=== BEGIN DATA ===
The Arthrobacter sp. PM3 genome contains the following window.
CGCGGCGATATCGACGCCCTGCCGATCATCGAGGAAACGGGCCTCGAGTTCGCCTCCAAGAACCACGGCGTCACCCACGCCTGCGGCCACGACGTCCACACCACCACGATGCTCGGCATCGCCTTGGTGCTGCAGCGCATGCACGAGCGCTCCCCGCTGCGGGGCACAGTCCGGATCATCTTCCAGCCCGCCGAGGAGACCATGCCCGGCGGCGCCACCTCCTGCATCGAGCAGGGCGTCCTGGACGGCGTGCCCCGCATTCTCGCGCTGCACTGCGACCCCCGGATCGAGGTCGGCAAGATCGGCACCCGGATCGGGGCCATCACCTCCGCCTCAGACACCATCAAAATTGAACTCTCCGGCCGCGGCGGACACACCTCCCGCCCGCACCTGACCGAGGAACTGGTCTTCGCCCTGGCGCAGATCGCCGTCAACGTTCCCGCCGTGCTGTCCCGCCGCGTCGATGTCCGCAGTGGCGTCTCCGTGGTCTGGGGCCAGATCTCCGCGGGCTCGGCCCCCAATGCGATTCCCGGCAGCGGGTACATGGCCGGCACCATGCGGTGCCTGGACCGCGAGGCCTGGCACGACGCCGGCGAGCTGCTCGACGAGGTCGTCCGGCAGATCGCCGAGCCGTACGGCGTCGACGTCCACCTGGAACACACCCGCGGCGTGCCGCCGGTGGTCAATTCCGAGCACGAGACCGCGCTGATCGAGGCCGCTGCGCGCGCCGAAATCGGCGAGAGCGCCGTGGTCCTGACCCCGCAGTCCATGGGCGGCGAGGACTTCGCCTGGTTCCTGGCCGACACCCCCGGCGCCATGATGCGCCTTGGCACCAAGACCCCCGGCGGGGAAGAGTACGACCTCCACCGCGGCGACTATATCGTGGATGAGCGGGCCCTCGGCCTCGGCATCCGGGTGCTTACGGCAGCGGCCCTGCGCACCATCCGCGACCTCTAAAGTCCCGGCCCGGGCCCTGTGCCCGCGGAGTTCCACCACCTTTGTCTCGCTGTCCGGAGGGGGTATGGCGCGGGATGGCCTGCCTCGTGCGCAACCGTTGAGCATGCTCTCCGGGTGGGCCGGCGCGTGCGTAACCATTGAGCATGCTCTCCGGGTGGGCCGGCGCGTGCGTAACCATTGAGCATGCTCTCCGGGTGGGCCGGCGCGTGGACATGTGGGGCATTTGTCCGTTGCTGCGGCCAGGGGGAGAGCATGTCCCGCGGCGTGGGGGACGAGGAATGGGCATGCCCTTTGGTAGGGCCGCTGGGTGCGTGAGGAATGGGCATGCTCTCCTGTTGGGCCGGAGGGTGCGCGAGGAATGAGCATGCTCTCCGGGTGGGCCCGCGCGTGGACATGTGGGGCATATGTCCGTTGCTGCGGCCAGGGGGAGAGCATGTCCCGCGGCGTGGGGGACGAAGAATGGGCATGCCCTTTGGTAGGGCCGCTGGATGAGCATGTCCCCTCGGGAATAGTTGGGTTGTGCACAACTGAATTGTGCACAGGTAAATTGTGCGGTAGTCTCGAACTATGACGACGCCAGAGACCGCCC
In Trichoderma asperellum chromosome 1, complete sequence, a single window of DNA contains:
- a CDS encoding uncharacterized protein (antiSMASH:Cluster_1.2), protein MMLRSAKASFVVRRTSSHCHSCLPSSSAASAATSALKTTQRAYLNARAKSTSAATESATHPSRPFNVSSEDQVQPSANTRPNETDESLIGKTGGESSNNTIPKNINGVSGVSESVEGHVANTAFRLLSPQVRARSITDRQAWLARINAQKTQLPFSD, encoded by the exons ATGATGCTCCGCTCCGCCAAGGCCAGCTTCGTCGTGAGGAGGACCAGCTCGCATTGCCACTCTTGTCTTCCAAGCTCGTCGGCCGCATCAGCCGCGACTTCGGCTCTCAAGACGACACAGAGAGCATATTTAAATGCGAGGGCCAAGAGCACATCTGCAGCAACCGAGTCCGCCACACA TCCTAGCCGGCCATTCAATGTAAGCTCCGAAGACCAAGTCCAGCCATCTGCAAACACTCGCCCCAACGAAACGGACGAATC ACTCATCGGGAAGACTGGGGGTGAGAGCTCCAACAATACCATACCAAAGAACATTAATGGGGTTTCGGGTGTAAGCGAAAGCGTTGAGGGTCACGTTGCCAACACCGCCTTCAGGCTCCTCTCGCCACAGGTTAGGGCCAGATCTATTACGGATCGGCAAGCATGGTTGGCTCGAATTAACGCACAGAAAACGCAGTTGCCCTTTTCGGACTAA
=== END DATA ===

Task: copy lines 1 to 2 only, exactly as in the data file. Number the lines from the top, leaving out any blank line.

The Arthrobacter sp. PM3 genome contains the following window.
CGCGGCGATATCGACGCCCTGCCGATCATCGAGGAAACGGGCCTCGAGTTCGCCTCCAAGAACCACGGCGTCACCCACGCCTGCGGCCACGACGTCCACACCACCACGATGCTCGGCATCGCCTTGGTGCTGCAGCGCATGCACGAGCGCTCCCCGCTGCGGGGCACAGTCCGGATCATCTTCCAGCCCGCCGAGGAGACCATGCCCGGCGGCGCCACCTCCTGCATCGAGCAGGGCGTCCTGGACGGCGTGCCCCGCATTCTCGCGCTGCACTGCGACCCCCGGATCGAGGTCGGCAAGATCGGCACCCGGATCGGGGCCATCACCTCCGCCTCAGACACCATCAAAATTGAACTCTCCGGCCGCGGCGGACACACCTCCCGCCCGCACCTGACCGAGGAACTGGTCTTCGCCCTGGCGCAGATCGCCGTCAACGTTCCCGCCGTGCTGTCCCGCCGCGTCGATGTCCGCAGTGGCGTCTCCGTGGTCTGGGGCCAGATCTCCGCGGGCTCGGCCCCCAATGCGATTCCCGGCAGCGGGTACATGGCCGGCACCATGCGGTGCCTGGACCGCGAGGCCTGGCACGACGCCGGCGAGCTGCTCGACGAGGTCGTCCGGCAGATCGCCGAGCCGTACGGCGTCGACGTCCACCTGGAACACACCCGCGGCGTGCCGCCGGTGGTCAATTCCGAGCACGAGACCGCGCTGATCGAGGCCGCTGCGCGCGCCGAAATCGGCGAGAGCGCCGTGGTCCTGACCCCGCAGTCCATGGGCGGCGAGGACTTCGCCTGGTTCCTGGCCGACACCCCCGGCGCCATGATGCGCCTTGGCACCAAGACCCCCGGCGGGGAAGAGTACGACCTCCACCGCGGCGACTATATCGTGGATGAGCGGGCCCTCGGCCTCGGCATCCGGGTGCTTACGGCAGCGGCCCTGCGCACCATCCGCGACCTCTAAAGTCCCGGCCCGGGCCCTGTGCCCGCGGAGTTCCACCACCTTTGTCTCGCTGTCCGGAGGGGGTATGGCGCGGGATGGCCTGCCTCGTGCGCAACCGTTGAGCATGCTCTCCGGGTGGGCCGGCGCGTGCGTAACCATTGAGCATGCTCTCCGGGTGGGCCGGCGCGTGCGTAACCATTGAGCATGCTCTCCGGGTGGGCCGGCGCGTGGACATGTGGGGCATTTGTCCGTTGCTGCGGCCAGGGGGAGAGCATGTCCCGCGGCGTGGGGGACGAGGAATGGGCATGCCCTTTGGTAGGGCCGCTGGGTGCGTGAGGAATGGGCATGCTCTCCTGTTGGGCCGGAGGGTGCGCGAGGAATGAGCATGCTCTCCGGGTGGGCCCGCGCGTGGACATGTGGGGCATATGTCCGTTGCTGCGGCCAGGGGGAGAGCATGTCCCGCGGCGTGGGGGACGAAGAATGGGCATGCCCTTTGGTAGGGCCGCTGGATGAGCATGTCCCCTCGGGAATAGTTGGGTTGTGCACAACTGAATTGTGCACAGGTAAATTGTGCGGTAGTCTCGAACTATGACGACGCCAGAGACCGCCC